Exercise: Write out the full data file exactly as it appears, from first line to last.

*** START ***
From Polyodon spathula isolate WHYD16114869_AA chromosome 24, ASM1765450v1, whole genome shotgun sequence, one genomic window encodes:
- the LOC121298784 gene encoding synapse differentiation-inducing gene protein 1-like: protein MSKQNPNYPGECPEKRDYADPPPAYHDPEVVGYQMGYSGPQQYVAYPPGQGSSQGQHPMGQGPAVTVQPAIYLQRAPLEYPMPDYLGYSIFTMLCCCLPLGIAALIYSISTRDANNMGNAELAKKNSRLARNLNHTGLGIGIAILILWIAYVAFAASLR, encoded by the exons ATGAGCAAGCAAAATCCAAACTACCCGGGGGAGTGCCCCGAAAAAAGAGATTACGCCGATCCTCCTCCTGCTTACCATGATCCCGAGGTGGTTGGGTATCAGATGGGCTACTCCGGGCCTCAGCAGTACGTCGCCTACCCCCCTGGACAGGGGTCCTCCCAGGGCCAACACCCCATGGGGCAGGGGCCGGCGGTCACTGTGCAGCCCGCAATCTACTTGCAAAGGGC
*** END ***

From Polyodon spathula isolate WHYD16114869_AA chromosome 24, ASM1765450v1, whole genome shotgun sequence, one genomic window encodes:
- the LOC121298784 gene encoding synapse differentiation-inducing gene protein 1-like: protein MSKQNPNYPGECPEKRDYADPPPAYHDPEVVGYQMGYSGPQQYVAYPPGQGSSQGQHPMGQGPAVTVQPAIYLQRAPLEYPMPDYLGYSIFTMLCCCLPLGIAALIYSISTRDANNMGNAELAKKNSRLARNLNHTGLGIGIAILILWIAYVAFAASLR, encoded by the exons ATGAGCAAGCAAAATCCAAACTACCCGGGGGAGTGCCCCGAAAAAAGAGATTACGCCGATCCTCCTCCTGCTTACCATGATCCCGAGGTGGTTGGGTATCAGATGGGCTACTCCGGGCCTCAGCAGTACGTCGCCTACCCCCCTGGACAGGGGTCCTCCCAGGGCCAACACCCCATGGGGCAGGGGCCGGCGGTCACTGTGCAGCCCGCAATCTACTTGCAAAGGGC